Suffering is such an overused and under-specific term in meditation practice and spirituality.
There are a number of ways it can be translated or understood and each of them requires a different approach to meet it and ease it. The idea that there is one technique or tool that can remove all types of suffering is absurd.
Just some of the things that suffering can mean:
- The resistance we feel to how things are or the separation between us and the environment around us; anxiety, dukkha
- Emotional pain
- Physical pain
- Not getting our physical needs met
- Being in a toxic or unsafe environment
- Doing overly difficult, tiring or stressful things, which a lot of the time includes just existing as a human in this world
- The pain that comes with growth and going out of your comfort zone
Each one of them needs a different response in order to be able to soften around it or to allow it pass.
When we just say, ‘oh that’s suffering’ or ‘the best response to suffering is….’ It’s not very helpful. All of these types of suffering feed all the others and there is no single root cause.
By using a blanket term for all of the above, we believe we understand what the other person is going through and that we have answers that will help them fix it.
One of the important points to recognise is that if there was an obvious solution, they probably would have found it by now.
People don’t suffer because they enjoy it or because it is easy, people suffer because it is the best option they have. Or because they believe that the pay-off of the suffering in the short-term will be worth it in the long run.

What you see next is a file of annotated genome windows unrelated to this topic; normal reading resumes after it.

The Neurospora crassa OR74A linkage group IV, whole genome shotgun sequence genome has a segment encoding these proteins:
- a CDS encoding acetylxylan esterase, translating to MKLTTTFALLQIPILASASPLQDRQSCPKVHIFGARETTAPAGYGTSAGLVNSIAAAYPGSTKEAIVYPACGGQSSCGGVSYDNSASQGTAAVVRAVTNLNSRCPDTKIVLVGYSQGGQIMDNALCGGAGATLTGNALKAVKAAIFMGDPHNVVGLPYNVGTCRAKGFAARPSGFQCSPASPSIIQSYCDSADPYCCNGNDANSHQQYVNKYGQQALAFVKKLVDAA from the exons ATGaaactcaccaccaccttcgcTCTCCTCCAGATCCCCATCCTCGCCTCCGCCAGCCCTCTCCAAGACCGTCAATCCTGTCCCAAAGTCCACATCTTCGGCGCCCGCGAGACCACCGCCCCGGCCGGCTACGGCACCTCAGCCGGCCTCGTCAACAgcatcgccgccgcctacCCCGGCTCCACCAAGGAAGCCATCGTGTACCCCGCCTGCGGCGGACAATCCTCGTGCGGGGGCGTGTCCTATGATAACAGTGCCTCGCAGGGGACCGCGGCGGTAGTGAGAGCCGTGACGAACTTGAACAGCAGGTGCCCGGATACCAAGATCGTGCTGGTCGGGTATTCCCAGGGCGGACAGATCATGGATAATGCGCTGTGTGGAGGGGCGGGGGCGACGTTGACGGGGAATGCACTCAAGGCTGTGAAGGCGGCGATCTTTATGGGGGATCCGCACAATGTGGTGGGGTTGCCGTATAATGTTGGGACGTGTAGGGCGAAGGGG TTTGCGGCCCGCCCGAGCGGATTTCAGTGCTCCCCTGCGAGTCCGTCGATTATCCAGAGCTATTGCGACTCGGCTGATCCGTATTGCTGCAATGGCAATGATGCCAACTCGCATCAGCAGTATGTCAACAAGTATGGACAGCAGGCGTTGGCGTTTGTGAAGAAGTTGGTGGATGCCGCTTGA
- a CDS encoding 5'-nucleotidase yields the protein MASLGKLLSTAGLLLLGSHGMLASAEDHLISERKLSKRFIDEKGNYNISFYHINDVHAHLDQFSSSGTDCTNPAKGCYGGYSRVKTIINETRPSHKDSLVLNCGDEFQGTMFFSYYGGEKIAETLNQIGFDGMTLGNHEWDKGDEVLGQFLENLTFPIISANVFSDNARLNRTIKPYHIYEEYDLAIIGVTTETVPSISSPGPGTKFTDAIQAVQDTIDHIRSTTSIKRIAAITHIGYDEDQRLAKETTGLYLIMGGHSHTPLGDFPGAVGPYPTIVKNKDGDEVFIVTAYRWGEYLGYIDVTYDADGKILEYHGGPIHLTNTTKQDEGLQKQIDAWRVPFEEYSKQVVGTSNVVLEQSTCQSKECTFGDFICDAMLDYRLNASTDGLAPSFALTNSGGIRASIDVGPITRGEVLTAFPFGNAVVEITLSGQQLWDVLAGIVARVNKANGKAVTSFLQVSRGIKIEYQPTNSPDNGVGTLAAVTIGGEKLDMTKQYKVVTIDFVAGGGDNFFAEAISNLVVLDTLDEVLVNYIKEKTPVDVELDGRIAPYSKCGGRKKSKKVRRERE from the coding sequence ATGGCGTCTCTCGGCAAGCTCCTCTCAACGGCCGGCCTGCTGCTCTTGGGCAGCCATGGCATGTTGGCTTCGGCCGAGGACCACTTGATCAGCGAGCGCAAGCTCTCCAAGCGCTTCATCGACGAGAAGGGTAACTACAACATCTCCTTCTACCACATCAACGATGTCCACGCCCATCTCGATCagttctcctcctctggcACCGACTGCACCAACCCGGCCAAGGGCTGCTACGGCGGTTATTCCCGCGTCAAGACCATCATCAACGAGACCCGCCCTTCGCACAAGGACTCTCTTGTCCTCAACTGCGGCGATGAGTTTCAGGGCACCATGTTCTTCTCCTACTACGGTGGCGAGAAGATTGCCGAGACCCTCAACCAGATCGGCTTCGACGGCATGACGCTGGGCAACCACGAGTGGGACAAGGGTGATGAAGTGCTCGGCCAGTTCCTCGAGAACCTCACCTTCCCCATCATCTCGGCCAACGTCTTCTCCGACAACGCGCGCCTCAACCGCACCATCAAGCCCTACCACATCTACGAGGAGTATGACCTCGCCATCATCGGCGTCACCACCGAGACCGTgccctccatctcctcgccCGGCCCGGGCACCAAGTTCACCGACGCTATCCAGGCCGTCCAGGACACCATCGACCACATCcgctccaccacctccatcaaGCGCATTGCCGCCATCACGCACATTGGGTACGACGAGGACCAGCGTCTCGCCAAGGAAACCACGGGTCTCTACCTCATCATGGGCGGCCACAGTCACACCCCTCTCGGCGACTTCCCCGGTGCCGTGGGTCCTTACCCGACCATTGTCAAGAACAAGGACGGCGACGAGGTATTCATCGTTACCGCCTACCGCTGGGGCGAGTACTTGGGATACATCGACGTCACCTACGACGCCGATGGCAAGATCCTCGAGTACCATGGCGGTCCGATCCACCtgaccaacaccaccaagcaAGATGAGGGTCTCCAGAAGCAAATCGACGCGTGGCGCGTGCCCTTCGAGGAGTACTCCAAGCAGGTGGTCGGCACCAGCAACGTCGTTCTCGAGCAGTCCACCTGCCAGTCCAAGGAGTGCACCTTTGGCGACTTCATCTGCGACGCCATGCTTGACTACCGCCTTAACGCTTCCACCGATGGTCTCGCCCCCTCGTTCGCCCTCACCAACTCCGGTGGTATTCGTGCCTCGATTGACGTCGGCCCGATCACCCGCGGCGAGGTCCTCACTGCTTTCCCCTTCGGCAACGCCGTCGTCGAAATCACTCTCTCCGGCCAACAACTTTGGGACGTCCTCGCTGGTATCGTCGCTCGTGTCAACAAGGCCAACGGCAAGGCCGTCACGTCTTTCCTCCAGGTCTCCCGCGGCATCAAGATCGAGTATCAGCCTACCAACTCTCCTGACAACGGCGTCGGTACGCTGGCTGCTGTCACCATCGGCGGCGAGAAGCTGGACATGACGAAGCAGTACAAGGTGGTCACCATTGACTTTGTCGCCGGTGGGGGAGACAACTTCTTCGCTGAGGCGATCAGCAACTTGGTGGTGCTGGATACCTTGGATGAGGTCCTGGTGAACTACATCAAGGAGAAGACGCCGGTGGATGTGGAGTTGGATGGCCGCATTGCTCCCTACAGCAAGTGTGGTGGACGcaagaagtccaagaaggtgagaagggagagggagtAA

Healing and changing is hard. It requires being offered a different option or way of being that people believe could release them from the way of being that is causing the suffering.
Suffering is Relative
Suffering is relative, in both senses of the word.
When we have built resiliency, wellbeing and perspective into our systems, things that could overwhelm us seem like less of a big deal.
But it is also relative in the sense that it arises from our connection between ourselves and the other person or thing we are interacting with. We can be a super Zen practitioner, but if we are in a toxic environment, there will be suffering. Some situations are just pitted against us being able to be at ease with them.
We all have physical, emotional and mental limits. Life is incredibly hard and these limits are being pushed for most people all the time.
We don’t exist separately from our environments and this means that as an individual you can’t just do a thing that means that you will be free from suffering.
We can only build and take part in resilient, joyful, caring, open environments where people can connect with each other with more ease, resource themselves and potentially discover new ways of being that are more supportive for them.
It takes a village to reduce suffering.
Recognising this, understanding the different types of suffering and having a good feel for a good response to each type of suffering feels vital to building compassionate spiritual spaces where people are able to be present with a wider range of experience.
Spirituality needs to be compassionate, trauma-informed, responsive and inclusive in order to make a real impact.
When we feel safe, open and resourced we are no longer putting all our energy into managing things or protecting ourselves. We are able to open to new experiences and aspects of our being much more easily. It gives us a safe place to play with consciousness and experience different ways of being that open doors of perception to a deeper way of understanding the Universe.